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Impact of clinical pharmacist intervention on length of stay in an acute admission unit: a cluster randomised study
  1. Katrine Brodersen Lind1,
  2. Charlotte Arp Soerensen2,
  3. Suheil Andreas Salamon3,
  4. Tommy Midtgaard Jensen1,
  5. Hans Kirkegaard4,
  6. Marianne Lisby4
  1. 1Emergency Department, Randers Regional Hospital, Randers, Denmark
  2. 2Randers Department, Hospital Pharmacy Central Denmark Region, Randers, Denmark
  3. 3Department of Emergency Medicine, Aalborg University Hospital, Aalborg, Denmark
  4. 4Research Center for Emergency Medicine, Aarhus University Hospital, Aarhus, Denmark
  1. Correspondence to Katrine Brodersen Lind, Emergency Department, Randers Regional Hospital, Viborgvej 32, 2. Tv, Aarhus C, Randers 8000, Denmark; katrine.brodersen{at}gmail.com

Abstract

Objectives Physicians in acute admission units (AAUs) are obliged to obtain medication history and perform medication reconciliation, which is time consuming and often incomplete. Studies show that clinical pharmacists (CPs) can obtain accurate medication histories, but so far no studies have investigated the effect of this on time measures. Therefore, the objective of the present study was to investigate the effect of a CP intervention on length of stay (LOS) in an AAU.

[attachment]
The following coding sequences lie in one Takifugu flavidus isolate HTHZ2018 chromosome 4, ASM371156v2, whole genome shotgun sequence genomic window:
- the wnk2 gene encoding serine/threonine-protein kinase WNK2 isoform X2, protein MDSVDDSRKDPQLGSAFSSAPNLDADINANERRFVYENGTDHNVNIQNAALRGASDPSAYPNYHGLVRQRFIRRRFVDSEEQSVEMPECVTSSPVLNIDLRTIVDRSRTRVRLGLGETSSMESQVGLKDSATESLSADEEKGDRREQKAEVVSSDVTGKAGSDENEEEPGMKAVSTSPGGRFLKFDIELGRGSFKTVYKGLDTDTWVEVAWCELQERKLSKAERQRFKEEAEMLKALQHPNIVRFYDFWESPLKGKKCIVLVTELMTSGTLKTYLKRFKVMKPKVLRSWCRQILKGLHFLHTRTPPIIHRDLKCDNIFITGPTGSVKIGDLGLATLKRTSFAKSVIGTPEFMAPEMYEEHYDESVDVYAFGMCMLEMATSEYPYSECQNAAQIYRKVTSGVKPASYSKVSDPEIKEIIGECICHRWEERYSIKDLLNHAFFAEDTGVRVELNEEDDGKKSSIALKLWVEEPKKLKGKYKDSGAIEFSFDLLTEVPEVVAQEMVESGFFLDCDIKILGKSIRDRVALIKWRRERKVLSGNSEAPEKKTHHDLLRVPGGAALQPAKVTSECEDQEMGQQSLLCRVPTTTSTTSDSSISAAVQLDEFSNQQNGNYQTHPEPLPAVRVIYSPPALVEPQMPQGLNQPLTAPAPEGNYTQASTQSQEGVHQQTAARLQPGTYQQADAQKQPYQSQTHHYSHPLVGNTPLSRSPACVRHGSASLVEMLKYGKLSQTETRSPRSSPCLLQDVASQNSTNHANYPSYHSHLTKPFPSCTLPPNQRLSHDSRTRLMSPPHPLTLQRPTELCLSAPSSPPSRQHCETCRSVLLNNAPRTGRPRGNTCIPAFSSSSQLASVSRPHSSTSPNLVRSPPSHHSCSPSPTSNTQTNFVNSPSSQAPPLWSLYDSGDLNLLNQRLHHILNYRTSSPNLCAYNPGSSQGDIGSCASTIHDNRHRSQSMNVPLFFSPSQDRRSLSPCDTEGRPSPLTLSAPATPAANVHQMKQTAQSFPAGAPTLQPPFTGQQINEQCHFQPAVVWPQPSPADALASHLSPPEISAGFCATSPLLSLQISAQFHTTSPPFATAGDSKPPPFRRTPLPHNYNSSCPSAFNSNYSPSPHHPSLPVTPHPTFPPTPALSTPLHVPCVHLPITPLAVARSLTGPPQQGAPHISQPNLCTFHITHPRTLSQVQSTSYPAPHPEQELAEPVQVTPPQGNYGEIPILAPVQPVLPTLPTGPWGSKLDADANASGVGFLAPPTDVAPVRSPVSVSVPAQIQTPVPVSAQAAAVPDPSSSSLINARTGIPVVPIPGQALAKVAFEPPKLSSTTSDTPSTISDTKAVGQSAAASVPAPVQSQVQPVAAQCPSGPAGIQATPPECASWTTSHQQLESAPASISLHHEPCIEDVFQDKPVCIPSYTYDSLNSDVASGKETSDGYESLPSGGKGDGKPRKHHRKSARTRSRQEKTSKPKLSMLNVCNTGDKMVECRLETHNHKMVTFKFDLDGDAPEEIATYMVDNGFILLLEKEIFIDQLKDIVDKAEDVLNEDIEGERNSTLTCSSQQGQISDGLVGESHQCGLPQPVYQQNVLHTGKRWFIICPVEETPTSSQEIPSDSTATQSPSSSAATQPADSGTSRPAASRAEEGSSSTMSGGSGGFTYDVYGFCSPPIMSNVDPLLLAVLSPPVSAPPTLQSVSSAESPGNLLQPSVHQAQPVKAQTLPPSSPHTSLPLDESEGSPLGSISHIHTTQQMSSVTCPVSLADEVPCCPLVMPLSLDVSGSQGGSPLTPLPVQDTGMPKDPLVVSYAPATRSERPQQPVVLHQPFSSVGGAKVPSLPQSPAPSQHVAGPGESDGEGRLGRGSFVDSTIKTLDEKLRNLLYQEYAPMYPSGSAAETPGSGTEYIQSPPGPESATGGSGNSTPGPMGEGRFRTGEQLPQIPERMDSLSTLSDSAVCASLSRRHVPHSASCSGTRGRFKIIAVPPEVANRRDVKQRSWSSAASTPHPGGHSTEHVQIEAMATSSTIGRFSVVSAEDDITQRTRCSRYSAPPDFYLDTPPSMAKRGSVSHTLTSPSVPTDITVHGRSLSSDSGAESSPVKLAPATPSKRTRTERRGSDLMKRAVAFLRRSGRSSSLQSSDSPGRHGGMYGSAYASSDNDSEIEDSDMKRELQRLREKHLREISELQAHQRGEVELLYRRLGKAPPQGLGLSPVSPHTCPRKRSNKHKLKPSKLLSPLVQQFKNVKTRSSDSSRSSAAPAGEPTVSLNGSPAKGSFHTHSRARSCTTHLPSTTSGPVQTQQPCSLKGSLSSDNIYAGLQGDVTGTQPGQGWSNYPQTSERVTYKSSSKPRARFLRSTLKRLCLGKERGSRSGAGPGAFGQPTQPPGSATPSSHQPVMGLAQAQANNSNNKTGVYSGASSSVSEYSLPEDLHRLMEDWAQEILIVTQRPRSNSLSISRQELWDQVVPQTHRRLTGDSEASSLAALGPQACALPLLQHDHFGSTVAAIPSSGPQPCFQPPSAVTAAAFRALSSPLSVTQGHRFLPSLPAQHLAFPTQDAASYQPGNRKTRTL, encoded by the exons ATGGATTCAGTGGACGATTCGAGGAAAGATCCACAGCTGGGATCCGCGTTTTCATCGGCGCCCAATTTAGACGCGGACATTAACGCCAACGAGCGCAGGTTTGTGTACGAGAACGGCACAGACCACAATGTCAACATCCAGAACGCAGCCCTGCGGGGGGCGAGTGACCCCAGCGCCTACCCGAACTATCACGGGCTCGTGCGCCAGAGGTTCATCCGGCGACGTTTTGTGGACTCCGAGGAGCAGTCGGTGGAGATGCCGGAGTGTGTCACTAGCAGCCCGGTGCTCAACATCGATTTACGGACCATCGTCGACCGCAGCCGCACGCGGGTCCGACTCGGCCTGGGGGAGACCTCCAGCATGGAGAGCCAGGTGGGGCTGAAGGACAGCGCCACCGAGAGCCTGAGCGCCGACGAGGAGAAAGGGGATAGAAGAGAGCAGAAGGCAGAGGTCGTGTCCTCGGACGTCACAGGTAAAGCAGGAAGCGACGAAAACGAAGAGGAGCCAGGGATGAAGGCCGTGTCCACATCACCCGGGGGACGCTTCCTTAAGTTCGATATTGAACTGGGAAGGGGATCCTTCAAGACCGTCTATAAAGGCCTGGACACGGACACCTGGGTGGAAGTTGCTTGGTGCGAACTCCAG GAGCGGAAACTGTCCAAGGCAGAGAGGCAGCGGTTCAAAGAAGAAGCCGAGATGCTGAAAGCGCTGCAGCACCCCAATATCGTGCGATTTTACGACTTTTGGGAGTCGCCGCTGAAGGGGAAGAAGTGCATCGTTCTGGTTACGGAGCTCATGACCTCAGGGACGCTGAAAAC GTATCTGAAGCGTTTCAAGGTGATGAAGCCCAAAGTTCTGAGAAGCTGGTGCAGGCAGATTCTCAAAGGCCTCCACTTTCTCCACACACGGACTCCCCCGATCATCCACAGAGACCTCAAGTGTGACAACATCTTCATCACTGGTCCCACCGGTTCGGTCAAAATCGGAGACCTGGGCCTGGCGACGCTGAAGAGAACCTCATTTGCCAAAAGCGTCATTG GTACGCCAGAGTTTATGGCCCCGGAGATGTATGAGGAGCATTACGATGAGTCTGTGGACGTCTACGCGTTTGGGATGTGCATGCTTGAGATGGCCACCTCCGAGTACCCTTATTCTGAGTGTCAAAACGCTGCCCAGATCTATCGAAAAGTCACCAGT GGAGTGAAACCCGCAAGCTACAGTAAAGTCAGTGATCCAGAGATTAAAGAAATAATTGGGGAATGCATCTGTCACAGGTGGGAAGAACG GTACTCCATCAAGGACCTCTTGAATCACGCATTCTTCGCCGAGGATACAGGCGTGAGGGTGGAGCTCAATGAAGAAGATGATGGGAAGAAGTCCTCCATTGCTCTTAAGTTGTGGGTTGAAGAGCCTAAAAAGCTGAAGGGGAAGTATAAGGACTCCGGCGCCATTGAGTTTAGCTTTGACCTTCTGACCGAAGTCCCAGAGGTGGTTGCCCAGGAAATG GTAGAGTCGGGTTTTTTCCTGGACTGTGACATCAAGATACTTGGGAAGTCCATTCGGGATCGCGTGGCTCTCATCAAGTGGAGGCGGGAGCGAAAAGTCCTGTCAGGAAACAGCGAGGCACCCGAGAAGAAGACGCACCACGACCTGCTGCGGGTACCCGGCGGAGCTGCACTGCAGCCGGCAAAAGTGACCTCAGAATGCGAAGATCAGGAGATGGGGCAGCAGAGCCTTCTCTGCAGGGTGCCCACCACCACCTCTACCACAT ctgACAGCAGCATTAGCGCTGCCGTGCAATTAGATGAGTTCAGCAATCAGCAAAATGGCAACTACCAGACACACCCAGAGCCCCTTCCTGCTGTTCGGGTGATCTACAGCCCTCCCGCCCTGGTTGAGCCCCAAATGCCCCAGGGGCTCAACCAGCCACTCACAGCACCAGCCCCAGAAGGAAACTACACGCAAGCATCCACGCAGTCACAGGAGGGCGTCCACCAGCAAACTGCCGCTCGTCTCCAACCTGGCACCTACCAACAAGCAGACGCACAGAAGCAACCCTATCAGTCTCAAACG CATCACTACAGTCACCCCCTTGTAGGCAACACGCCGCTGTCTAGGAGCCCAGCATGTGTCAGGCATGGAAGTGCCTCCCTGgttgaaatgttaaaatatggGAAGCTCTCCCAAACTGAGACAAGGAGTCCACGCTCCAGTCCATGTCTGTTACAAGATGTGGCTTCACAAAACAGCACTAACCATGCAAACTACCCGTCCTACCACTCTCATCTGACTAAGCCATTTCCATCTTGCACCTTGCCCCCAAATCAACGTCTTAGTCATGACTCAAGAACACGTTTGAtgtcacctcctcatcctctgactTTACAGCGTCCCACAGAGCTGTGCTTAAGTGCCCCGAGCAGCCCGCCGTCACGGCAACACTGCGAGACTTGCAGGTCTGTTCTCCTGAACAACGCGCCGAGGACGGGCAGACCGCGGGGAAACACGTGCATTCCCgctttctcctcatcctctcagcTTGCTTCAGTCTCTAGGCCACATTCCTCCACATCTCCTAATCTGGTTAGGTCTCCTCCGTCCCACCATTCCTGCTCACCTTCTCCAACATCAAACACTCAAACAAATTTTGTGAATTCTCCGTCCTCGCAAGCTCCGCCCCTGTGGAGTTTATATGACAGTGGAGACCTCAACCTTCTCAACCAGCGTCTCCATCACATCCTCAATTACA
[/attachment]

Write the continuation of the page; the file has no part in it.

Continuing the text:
Methods The study was designed as a prospective, cluster randomised study. Weekdays were randomised to control or intervention. CP intervention consisted of obtaining medication history and performing medication reconciliation and review. The primary outcome was LOS in the AAU. Secondary outcomes were other time-related measures—for example, physicians’ self-reported time spent on medication topics. Finally, the number of documented medications per patient was established.

Results 232 and 216 patients, respectively, were included on control (n=63) and intervention (n=63) days. The mean LOS was 342 (95% CI 323 to 362) min in the intervention group and 339 (95% CI 322 to 357) min in the control group, which was not statistically significantly different. Physicians spent on average 4.3 (95% CI 3.7 to 5.0) min in the intervention group and 7.5 (95% CI 6.6 to 8.5) min in the control group, corresponding to an overall reduction of 43.0% (95% CI 30.9% to 53.0%, p<0.001). The number of documented medications per patient was 10.0 (intervention group) and 8.8 (control group).

Conclusions This study indicates that LOS in the AAU was not affected by CP intervention; however, physicians reported a significant reduction in time spent on medication topics.

Trial registration number Clinical Trial Gov: 1-16-02-379-13.

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